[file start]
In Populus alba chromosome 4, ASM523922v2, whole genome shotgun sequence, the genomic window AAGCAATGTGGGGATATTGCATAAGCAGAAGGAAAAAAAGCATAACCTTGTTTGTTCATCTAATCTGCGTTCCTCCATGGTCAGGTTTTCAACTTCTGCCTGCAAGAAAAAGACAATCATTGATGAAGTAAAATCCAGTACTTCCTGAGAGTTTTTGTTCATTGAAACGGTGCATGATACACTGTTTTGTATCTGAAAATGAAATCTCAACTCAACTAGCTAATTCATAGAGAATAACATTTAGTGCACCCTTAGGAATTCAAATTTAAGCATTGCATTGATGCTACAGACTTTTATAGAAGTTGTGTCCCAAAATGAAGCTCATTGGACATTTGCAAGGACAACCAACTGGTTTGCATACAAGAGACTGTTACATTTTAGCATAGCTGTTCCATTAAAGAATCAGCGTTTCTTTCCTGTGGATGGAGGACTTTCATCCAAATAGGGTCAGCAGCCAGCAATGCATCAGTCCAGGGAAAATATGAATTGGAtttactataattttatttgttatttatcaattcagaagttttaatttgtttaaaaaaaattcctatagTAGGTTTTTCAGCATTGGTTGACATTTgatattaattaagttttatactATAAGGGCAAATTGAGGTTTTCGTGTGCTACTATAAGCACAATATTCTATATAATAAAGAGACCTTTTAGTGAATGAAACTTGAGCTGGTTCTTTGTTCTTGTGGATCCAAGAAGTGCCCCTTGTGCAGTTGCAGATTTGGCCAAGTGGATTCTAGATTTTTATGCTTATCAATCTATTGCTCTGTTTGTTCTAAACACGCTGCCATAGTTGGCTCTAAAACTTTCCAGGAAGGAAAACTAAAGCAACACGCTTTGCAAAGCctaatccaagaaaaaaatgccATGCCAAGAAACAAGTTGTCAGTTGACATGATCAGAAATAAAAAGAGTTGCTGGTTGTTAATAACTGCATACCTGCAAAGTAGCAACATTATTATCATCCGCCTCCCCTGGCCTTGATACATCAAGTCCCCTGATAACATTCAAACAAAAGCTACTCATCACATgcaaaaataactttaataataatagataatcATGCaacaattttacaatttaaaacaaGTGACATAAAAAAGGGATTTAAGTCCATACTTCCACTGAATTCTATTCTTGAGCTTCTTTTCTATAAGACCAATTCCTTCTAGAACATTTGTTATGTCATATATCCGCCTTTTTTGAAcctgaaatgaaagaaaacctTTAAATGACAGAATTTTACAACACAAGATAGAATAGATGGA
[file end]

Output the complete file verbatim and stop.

In Populus alba chromosome 4, ASM523922v2, whole genome shotgun sequence, the genomic window AAGCAATGTGGGGATATTGCATAAGCAGAAGGAAAAAAAGCATAACCTTGTTTGTTCATCTAATCTGCGTTCCTCCATGGTCAGGTTTTCAACTTCTGCCTGCAAGAAAAAGACAATCATTGATGAAGTAAAATCCAGTACTTCCTGAGAGTTTTTGTTCATTGAAACGGTGCATGATACACTGTTTTGTATCTGAAAATGAAATCTCAACTCAACTAGCTAATTCATAGAGAATAACATTTAGTGCACCCTTAGGAATTCAAATTTAAGCATTGCATTGATGCTACAGACTTTTATAGAAGTTGTGTCCCAAAATGAAGCTCATTGGACATTTGCAAGGACAACCAACTGGTTTGCATACAAGAGACTGTTACATTTTAGCATAGCTGTTCCATTAAAGAATCAGCGTTTCTTTCCTGTGGATGGAGGACTTTCATCCAAATAGGGTCAGCAGCCAGCAATGCATCAGTCCAGGGAAAATATGAATTGGAtttactataattttatttgttatttatcaattcagaagttttaatttgtttaaaaaaaattcctatagTAGGTTTTTCAGCATTGGTTGACATTTgatattaattaagttttatactATAAGGGCAAATTGAGGTTTTCGTGTGCTACTATAAGCACAATATTCTATATAATAAAGAGACCTTTTAGTGAATGAAACTTGAGCTGGTTCTTTGTTCTTGTGGATCCAAGAAGTGCCCCTTGTGCAGTTGCAGATTTGGCCAAGTGGATTCTAGATTTTTATGCTTATCAATCTATTGCTCTGTTTGTTCTAAACACGCTGCCATAGTTGGCTCTAAAACTTTCCAGGAAGGAAAACTAAAGCAACACGCTTTGCAAAGCctaatccaagaaaaaaatgccATGCCAAGAAACAAGTTGTCAGTTGACATGATCAGAAATAAAAAGAGTTGCTGGTTGTTAATAACTGCATACCTGCAAAGTAGCAACATTATTATCATCCGCCTCCCCTGGCCTTGATACATCAAGTCCCCTGATAACATTCAAACAAAAGCTACTCATCACATgcaaaaataactttaataataatagataatcATGCaacaattttacaatttaaaacaaGTGACATAAAAAAGGGATTTAAGTCCATACTTCCACTGAATTCTATTCTTGAGCTTCTTTTCTATAAGACCAATTCCTTCTAGAACATTTGTTATGTCATATATCCGCCTTTTTTGAAcctgaaatgaaagaaaacctTTAAATGACAGAATTTTACAACACAAGATAGAATAGATGGA